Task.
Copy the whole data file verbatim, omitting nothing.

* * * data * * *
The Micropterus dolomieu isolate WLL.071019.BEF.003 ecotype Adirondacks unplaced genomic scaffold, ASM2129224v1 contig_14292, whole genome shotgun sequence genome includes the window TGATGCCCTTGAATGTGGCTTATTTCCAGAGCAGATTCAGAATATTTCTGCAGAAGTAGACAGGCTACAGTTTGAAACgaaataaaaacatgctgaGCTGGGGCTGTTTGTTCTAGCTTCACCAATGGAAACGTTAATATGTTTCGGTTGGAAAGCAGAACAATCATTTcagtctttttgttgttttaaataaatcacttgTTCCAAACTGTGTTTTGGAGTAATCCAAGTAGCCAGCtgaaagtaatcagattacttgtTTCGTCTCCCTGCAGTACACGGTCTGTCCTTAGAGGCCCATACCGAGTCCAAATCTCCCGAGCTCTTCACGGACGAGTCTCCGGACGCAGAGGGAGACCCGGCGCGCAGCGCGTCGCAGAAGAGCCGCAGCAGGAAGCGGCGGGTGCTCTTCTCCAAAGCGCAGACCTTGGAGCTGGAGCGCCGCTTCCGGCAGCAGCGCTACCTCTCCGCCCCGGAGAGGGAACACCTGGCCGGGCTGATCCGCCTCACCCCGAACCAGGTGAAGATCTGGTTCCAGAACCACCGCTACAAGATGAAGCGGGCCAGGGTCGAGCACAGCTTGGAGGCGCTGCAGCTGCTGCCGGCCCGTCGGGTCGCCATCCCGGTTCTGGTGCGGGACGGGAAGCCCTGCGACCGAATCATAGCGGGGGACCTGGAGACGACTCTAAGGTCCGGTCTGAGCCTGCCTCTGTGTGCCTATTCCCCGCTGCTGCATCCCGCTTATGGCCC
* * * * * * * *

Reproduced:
The Micropterus dolomieu isolate WLL.071019.BEF.003 ecotype Adirondacks unplaced genomic scaffold, ASM2129224v1 contig_14292, whole genome shotgun sequence genome includes the window TGATGCCCTTGAATGTGGCTTATTTCCAGAGCAGATTCAGAATATTTCTGCAGAAGTAGACAGGCTACAGTTTGAAACgaaataaaaacatgctgaGCTGGGGCTGTTTGTTCTAGCTTCACCAATGGAAACGTTAATATGTTTCGGTTGGAAAGCAGAACAATCATTTcagtctttttgttgttttaaataaatcacttgTTCCAAACTGTGTTTTGGAGTAATCCAAGTAGCCAGCtgaaagtaatcagattacttgtTTCGTCTCCCTGCAGTACACGGTCTGTCCTTAGAGGCCCATACCGAGTCCAAATCTCCCGAGCTCTTCACGGACGAGTCTCCGGACGCAGAGGGAGACCCGGCGCGCAGCGCGTCGCAGAAGAGCCGCAGCAGGAAGCGGCGGGTGCTCTTCTCCAAAGCGCAGACCTTGGAGCTGGAGCGCCGCTTCCGGCAGCAGCGCTACCTCTCCGCCCCGGAGAGGGAACACCTGGCCGGGCTGATCCGCCTCACCCCGAACCAGGTGAAGATCTGGTTCCAGAACCACCGCTACAAGATGAAGCGGGCCAGGGTCGAGCACAGCTTGGAGGCGCTGCAGCTGCTGCCGGCCCGTCGGGTCGCCATCCCGGTTCTGGTGCGGGACGGGAAGCCCTGCGACCGAATCATAGCGGGGGACCTGGAGACGACTCTAAGGTCCGGTCTGAGCCTGCCTCTGTGTGCCTATTCCCCGCTGCTGCATCCCGCTTATGGCCC